The Dutch energy and commodities trading company will also not enter into any new Russian crude and product transactions, the source said.
Vitol declined to comment beyond confirming the accuracy of an article published by Bloomberg, which reported the news earlier.
Since Russia invaded Ukraine in February, the United States, United Kingdom, Canada and Australia have all announced bans on Russian oil.
As Russian oil has become toxic for many buyers, its benchmark Urals crude has traded at an ever wider discount on the world market. It’s now worth $34 a barrel less than Brent crude.
The International Energy Agency estimated on Wednesday that supplies of Russian oil will drop by 1.5 million barrels a day in April, and could fall by as much as 3 million a day from May as buyers turn away.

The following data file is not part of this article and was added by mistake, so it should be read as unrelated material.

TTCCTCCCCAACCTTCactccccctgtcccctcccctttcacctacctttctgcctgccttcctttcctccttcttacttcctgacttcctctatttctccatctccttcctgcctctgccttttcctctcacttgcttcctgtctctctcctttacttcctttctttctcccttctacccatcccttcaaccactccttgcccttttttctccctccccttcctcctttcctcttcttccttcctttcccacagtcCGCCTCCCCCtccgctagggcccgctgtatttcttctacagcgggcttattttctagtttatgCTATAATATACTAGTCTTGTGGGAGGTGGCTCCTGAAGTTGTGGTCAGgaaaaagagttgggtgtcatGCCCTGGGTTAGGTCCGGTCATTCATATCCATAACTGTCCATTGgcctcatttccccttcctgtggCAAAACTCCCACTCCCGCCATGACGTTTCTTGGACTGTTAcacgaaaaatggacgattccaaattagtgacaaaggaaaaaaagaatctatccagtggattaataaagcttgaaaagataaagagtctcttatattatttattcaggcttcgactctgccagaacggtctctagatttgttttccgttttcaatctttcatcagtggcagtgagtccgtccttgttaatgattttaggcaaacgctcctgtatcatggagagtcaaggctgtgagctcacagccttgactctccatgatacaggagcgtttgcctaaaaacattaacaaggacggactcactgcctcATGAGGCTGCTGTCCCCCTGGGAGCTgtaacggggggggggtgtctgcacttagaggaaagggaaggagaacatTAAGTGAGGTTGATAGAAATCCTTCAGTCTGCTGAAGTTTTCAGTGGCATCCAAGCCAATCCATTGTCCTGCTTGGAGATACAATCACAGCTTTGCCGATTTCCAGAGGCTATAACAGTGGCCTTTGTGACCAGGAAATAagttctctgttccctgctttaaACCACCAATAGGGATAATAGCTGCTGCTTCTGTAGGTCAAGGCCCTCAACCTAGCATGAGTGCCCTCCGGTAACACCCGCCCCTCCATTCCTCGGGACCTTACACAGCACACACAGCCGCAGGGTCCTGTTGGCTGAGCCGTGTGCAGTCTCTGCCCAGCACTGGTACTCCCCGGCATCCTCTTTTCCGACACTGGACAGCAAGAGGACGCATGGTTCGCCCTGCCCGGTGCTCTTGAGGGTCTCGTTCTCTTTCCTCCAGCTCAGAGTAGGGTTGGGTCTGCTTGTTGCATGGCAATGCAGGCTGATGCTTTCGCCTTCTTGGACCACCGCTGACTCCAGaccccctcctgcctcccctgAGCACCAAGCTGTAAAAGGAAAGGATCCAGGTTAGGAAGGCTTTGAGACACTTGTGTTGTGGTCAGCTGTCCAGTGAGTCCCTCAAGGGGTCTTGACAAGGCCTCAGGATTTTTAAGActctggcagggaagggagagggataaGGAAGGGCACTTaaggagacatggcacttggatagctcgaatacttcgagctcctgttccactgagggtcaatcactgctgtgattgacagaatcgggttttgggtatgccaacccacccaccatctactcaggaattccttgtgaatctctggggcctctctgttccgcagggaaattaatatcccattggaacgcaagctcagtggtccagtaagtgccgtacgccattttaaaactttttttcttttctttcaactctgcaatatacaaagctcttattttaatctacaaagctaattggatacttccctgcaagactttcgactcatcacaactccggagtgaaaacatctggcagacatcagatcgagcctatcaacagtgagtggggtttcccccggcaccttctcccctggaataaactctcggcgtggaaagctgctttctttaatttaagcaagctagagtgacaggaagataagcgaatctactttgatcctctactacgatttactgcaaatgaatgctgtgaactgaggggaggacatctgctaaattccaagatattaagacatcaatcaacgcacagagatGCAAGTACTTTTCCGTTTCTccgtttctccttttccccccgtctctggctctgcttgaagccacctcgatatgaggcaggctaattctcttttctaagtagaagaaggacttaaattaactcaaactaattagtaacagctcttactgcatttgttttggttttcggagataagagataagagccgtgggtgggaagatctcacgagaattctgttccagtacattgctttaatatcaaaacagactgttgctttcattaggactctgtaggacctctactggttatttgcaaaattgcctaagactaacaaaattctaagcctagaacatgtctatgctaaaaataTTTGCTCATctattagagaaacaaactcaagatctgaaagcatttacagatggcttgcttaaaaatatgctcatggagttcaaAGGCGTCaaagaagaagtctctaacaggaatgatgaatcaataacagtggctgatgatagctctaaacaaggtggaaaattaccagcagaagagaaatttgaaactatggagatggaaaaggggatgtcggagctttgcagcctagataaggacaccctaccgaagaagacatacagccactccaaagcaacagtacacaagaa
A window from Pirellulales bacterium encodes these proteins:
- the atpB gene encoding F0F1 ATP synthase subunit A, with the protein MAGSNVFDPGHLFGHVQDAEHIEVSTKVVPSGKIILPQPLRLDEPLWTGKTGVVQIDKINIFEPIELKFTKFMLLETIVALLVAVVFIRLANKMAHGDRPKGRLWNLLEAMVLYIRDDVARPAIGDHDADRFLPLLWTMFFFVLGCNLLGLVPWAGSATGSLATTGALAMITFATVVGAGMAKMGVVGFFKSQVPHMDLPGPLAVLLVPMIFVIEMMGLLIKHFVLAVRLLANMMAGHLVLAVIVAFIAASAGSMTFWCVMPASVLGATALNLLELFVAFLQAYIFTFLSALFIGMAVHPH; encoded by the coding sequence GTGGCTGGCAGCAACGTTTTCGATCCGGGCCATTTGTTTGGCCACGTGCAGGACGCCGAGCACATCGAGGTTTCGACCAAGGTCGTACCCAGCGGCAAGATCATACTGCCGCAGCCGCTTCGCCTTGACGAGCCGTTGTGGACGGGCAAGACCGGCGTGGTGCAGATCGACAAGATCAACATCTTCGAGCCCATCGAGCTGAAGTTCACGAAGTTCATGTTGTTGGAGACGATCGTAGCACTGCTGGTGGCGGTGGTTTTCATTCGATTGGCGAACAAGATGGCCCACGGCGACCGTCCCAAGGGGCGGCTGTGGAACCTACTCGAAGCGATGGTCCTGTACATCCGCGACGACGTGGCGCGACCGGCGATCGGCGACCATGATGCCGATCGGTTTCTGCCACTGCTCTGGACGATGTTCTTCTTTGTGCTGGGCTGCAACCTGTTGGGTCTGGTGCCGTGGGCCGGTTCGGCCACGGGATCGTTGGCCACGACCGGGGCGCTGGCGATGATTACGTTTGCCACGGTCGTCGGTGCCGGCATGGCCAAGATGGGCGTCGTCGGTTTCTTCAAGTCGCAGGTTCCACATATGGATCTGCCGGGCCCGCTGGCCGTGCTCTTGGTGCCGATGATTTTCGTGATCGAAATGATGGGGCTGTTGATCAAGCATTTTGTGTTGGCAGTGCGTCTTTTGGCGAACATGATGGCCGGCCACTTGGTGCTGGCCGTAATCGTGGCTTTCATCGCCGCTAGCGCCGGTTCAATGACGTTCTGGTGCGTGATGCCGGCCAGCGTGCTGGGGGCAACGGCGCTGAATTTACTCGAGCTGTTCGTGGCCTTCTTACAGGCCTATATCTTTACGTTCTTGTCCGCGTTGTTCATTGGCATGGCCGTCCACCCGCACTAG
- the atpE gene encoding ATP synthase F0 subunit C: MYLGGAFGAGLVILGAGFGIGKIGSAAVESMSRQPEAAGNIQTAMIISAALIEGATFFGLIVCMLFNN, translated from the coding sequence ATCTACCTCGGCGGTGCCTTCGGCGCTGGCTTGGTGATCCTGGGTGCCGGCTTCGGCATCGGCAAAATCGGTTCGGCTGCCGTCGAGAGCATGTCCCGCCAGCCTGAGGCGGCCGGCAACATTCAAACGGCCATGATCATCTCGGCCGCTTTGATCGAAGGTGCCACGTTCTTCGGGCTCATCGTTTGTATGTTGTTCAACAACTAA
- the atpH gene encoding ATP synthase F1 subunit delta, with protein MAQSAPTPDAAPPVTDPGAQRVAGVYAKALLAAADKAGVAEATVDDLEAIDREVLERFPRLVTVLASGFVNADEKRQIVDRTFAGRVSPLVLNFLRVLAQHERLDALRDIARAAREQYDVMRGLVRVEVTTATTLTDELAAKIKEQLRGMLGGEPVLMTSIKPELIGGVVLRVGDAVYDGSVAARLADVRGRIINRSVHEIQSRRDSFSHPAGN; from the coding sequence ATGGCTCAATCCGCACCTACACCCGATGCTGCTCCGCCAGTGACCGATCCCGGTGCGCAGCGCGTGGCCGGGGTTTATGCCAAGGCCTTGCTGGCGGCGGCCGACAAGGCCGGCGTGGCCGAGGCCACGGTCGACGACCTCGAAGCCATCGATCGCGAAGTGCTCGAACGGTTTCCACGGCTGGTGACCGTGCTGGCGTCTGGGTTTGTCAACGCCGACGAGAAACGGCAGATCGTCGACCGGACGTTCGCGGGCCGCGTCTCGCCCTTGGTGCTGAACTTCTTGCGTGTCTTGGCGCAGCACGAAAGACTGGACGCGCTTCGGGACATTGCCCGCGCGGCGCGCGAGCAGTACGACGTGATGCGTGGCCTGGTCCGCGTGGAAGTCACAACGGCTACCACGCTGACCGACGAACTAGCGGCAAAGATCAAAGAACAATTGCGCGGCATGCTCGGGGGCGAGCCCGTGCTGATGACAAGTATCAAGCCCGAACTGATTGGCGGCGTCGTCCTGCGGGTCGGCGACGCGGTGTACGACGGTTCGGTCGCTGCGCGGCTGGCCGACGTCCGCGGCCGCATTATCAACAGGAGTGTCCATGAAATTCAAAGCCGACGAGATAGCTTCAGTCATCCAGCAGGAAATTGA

“While some buyers, most notably in Asia, increased purchases of sharply discounted Russian barrels, traditional customers are cutting back,” the agency said. “For now, there are no signs of increased volumes going to China.”
That’s more than Russia’s daily exports of crude oil, which the IEA estimated at about 4.7 million barrels in 2021. Of that, about 2.4 million barrels per day went to Europe.
The cumulative impact of this widening embargo could be higher oil prices globally as buyers scramble to replace supplies. Russia is the world’s second-largest crude oil exporter, behind Saudi Arabia, and accounted for 14% of global supply last year, according to the IEA.
— Chris Liakos contributed to this article.